There are a range of crimes that can be considered as sexual offences, including non-consensual crimes such as rape or sexual assault, crimes against children including child sexual abuse or grooming, and crimes that exploit others for a sexual purpose, whether in person or online.
Crimes can occur between strangers, friends, acquaintances, current or ex-partners, or family members. The passage of time does not prevent the effective prosecution of sexual offences, and an increasing number of cases referred to the CPS by police feature allegations of a non-recent nature.
Sexual offences are prosecuted as part of the CPS Violence Against Women and Girls (VAWG) Strategy. This is an overarching framework to address crimes that have been identified as being committed primarily but not exclusively by men against women.
These crimes include domestic abuse, rape, sexual offences, stalking, harassment, so-called ‘honour-based’ violence including forced marriage, female genital mutilation, child abuse, human trafficking focusing on sexual exploitation, prostitution, pornography and obscenity.
This CPS approach to VAWG crimes follows United Nations conventions which the UK government has ratified, and which inform the cross-government VAWG framework. However, the Annual Violence Against Women and Girls report published by the CPS includes data on all perpetrators and victims, irrespective of gender. The CPS is determined to secure justice for all victims, and recently reaffirmed our commitment to male victims.
Rape and sexual assault Toggle accordion
A rape is when a person uses their penis without consent to penetrate the vagina, mouth, or anus of another person. Legally, a person without a penis cannot commit rape, but a female may be guilty of rape if they assist a male perpetrator in an attack.
Sexual assault is when a person is coerced or physically forced to engage against their will, or when a person, male or female, touches another person sexually without their consent. Touching can be done with any part of the body or with an object. Sexual penetration is when a person (male or female) penetrates the vagina or anus of another person with any part of their body or an object without that person’s consent.
Child sexual abuse Toggle accordion
A child is defined as any person under the age of 18. Child sexual abuse involves forcing or inciting a child to take part in sexual activity, whether or not the child is aware of what is happening and not necessarily involving a high level of violence.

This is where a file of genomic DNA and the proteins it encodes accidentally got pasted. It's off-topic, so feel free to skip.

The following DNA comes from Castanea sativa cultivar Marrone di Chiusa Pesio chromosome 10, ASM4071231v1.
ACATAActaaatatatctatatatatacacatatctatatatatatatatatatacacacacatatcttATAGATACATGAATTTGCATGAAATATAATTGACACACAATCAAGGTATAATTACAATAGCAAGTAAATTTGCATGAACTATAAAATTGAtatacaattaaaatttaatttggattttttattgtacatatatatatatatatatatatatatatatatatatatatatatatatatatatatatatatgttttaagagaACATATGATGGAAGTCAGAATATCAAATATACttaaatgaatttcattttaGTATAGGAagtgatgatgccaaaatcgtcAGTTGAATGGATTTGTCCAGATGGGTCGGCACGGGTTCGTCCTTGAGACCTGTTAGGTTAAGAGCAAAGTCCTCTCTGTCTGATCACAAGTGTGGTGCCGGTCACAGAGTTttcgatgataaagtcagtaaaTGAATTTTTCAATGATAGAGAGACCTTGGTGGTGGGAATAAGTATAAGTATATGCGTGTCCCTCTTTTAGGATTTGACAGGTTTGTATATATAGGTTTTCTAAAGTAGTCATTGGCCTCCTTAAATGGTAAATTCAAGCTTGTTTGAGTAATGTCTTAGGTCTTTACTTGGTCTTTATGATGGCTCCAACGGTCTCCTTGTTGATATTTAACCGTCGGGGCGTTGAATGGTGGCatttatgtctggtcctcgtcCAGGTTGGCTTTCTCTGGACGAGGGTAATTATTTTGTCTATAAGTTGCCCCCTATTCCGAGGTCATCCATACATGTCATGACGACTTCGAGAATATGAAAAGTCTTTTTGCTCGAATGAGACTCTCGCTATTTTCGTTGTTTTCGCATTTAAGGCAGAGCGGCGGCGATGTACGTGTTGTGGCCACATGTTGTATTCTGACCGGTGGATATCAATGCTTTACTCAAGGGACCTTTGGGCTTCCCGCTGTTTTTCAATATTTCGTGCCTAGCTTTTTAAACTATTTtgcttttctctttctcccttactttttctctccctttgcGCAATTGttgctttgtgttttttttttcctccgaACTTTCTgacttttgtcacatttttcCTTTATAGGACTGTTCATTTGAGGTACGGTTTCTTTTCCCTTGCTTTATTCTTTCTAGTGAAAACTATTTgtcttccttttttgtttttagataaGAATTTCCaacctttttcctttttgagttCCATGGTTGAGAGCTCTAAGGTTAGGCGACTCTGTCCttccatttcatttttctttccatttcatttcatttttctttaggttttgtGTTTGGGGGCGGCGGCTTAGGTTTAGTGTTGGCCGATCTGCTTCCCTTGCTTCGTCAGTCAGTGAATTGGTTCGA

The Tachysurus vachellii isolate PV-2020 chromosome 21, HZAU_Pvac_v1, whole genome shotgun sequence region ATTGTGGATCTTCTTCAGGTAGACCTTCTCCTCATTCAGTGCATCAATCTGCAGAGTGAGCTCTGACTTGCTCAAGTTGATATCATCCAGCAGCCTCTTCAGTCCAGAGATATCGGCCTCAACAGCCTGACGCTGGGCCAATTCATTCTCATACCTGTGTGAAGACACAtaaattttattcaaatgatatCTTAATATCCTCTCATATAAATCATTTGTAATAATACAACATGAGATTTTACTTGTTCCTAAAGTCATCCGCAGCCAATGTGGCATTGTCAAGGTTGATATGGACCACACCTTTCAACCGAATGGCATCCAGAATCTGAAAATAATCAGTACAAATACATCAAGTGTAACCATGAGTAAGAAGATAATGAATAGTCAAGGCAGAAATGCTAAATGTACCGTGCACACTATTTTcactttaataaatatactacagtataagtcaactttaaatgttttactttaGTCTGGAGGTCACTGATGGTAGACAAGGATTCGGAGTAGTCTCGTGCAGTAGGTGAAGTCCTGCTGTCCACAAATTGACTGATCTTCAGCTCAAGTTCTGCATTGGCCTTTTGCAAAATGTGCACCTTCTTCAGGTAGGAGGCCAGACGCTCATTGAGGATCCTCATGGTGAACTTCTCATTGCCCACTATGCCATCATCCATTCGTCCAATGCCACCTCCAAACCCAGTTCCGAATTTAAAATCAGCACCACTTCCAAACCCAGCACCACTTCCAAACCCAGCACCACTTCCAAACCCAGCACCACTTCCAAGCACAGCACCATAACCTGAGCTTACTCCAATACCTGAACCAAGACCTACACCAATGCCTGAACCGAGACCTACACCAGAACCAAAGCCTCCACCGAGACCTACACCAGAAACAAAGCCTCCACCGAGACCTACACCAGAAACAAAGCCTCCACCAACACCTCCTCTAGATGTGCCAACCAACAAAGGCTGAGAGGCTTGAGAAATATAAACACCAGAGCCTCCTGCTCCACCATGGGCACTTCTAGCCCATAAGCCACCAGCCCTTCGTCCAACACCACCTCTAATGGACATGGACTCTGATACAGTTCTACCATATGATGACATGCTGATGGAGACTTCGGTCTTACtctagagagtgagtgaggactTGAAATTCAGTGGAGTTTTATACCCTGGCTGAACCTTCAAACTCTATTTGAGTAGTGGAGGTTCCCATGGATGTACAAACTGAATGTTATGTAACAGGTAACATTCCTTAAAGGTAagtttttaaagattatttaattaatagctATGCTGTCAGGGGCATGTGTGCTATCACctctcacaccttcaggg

This may involve physical contact including rape or oral sex, or non-penetrative acts such as masturbation, kissing, rubbing and touching outside of clothing. They may also include non-contact activities, such as involving children in looking at, or in the production of, sexual images, watching sexual activities, encouraging children to behave in sexually inappropriate ways, or exploiting or grooming a child in preparation for abuse (including via the internet) or prostitution. Child sexual abuse can be committed by both men and women, or other children.
Independent Inquiry into Child Sexual Abuse (IICSA) Toggle accordion
The Independent Inquiry into Child abuse was established in 2015 to investigate the extent to which public and other non-state institutions in England and Wales failed to protect children from child sexual abuse, and to make recommendations to ensure the best possible protection for children in future. The CPS is cooperating fully with the Inquiry, and is a core participant in several of its strands.
More information: https://www.iicsa.org.uk/
Prostitution Toggle accordion
There are a number of offences related to prostitution. However it is not illegal for people to exchange money or other commodities for sex. CPS prosecutions focus on those who force others into prostitution, who exploit, abuse and harm them. Our joint approach with the police, with the support of other agencies, is to help those involved in prostitution to develop routes out. We focus on charging offences of causing, inciting or controlling prostitution for gain, or trafficking for sexual exploitation.
It is however an offence for a person, male or female, to persistently loiter or solicit in a street or public place in order to offer their services as a prostitute, pay for sexual services, operate or own a brothel, advertise prostitution or to engage in kerb crawling, where a person solicits another in a street or public place for the purposes of prostitution.
Pornography Toggle accordion
Extreme pornography describes pornographic images that are grossly offensive, disgusting or obscene, and portray a range of extreme acts in an explicit and realistic way. This may include images of extreme violence, mutilation, or sexual activity with an animal that are intended to sexually arouse.
Disclosing private sexual images without consent (so-called ‘revenge pornography’). This relates to private sexual photographs and films of a person that have been disclosed without the consent of an individual who appears in them, with intent to cause that individual distress. Such images may be uploaded onto the internet, often by a person’s ex-partner, to cause them distress, humiliation or embarrassment.
Indecent images of children is an offence to take, to permit to be taken, to make, to possess, show, or to distribute or publish an image of a child posed or pictured indecently, for example in a sexual way. This can also include images of adults involved in indecent act where a child is present but not themselves portrayed indecently. Images can include actual photographs or video footage, drawings or tracings, or images created digitally. ‘Making’ an indecent image does not just refer to a person taking a photo or video - it can also refer to a person downloading or printing an indecent image, or opening an email attachment containing an indecent image.